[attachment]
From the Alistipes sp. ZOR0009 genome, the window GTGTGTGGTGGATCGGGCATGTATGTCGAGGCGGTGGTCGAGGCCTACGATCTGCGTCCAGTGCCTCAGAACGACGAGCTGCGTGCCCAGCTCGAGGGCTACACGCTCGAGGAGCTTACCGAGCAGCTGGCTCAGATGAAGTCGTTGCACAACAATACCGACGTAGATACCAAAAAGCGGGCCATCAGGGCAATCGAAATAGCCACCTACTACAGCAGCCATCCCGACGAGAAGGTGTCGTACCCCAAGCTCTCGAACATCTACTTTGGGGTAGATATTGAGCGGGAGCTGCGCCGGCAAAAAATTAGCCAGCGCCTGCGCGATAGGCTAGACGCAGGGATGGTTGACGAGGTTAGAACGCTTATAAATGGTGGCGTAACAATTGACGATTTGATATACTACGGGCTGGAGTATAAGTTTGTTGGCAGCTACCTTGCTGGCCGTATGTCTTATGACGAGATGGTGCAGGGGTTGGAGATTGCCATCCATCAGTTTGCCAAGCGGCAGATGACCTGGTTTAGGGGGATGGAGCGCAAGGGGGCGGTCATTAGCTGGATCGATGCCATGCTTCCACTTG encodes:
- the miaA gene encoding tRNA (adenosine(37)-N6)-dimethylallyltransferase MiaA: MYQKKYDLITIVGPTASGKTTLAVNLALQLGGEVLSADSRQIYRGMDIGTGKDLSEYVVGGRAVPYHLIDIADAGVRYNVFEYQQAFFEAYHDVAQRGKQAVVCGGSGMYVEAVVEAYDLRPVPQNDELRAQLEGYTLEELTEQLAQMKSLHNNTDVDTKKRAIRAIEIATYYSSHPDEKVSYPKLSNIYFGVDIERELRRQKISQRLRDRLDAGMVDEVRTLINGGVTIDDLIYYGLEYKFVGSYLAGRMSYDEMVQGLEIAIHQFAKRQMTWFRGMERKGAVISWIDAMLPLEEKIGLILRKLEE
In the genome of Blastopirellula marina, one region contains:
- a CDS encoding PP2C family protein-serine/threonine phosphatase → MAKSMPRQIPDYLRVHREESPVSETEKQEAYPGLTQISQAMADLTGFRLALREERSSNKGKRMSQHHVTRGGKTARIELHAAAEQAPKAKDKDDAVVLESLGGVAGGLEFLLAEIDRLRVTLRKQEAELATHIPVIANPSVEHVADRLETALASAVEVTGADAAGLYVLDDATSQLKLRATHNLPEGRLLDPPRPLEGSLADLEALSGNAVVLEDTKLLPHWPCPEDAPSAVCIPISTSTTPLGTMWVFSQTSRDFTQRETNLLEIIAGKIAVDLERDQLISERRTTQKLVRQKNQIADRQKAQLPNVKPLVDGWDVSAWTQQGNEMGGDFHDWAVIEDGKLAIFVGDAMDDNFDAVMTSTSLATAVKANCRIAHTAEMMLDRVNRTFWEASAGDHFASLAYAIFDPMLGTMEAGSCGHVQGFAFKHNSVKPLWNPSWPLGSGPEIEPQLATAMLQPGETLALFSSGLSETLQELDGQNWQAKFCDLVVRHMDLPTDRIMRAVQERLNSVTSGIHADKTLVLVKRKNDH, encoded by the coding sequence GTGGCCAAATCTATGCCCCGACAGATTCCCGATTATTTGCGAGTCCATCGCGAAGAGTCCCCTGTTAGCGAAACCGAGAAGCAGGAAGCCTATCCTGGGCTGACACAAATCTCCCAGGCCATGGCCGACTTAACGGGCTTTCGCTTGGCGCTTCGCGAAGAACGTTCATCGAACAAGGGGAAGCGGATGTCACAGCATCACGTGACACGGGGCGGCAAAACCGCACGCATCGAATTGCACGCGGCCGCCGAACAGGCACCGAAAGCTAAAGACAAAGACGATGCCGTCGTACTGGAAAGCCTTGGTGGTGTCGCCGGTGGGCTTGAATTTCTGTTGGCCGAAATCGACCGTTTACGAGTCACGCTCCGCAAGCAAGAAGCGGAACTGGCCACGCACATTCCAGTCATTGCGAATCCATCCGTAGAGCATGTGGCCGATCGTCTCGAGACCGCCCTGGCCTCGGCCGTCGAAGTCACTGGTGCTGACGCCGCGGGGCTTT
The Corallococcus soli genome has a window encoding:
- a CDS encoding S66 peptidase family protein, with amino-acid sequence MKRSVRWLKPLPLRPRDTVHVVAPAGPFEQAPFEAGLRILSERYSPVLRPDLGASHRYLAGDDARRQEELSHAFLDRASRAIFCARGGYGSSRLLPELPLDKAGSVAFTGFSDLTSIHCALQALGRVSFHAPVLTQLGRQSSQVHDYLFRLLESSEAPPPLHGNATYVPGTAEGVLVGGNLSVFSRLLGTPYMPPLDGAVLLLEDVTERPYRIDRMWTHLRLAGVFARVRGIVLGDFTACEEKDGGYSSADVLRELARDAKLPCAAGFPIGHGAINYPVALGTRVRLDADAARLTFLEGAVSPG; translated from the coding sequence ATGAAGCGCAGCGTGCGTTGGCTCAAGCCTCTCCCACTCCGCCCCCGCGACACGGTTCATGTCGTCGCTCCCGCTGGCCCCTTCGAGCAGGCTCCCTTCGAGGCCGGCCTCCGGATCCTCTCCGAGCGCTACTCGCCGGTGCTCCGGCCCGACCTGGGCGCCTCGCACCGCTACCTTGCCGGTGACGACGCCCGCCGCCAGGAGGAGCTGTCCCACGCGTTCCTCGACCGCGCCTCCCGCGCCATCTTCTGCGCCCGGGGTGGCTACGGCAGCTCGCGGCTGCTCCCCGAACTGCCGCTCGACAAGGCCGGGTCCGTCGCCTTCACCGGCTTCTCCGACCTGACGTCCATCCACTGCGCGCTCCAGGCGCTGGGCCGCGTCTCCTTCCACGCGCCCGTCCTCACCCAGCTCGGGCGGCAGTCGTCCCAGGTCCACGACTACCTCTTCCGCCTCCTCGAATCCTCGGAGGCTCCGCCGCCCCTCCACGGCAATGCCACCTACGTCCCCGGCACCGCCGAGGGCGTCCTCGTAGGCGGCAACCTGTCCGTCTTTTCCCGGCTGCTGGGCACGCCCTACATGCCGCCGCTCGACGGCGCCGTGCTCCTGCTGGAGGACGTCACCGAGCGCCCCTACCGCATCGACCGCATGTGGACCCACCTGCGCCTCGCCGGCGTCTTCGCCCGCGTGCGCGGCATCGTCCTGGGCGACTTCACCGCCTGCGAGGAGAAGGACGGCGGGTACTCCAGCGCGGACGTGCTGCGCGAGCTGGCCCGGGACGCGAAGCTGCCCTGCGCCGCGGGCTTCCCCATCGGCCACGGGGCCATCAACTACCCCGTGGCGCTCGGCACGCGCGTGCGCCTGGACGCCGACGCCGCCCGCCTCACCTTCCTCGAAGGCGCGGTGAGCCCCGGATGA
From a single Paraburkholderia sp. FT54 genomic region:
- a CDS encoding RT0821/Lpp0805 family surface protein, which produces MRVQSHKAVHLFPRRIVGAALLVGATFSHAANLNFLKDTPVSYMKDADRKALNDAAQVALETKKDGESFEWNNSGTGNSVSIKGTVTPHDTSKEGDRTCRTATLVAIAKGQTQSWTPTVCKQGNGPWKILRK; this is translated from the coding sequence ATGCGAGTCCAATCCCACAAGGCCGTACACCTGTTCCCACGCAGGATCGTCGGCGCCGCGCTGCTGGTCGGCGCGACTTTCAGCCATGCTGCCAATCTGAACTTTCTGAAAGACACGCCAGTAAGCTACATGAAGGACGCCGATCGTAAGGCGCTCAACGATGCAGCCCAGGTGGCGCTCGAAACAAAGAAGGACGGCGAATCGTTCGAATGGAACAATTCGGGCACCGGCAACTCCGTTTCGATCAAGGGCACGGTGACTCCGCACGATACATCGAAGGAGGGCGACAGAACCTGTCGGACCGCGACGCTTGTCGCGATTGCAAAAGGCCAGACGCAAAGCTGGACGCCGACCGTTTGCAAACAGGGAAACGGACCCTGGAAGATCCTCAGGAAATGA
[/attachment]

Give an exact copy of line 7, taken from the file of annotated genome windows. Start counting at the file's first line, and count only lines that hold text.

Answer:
From a single Paraburkholderia sp. FT54 genomic region: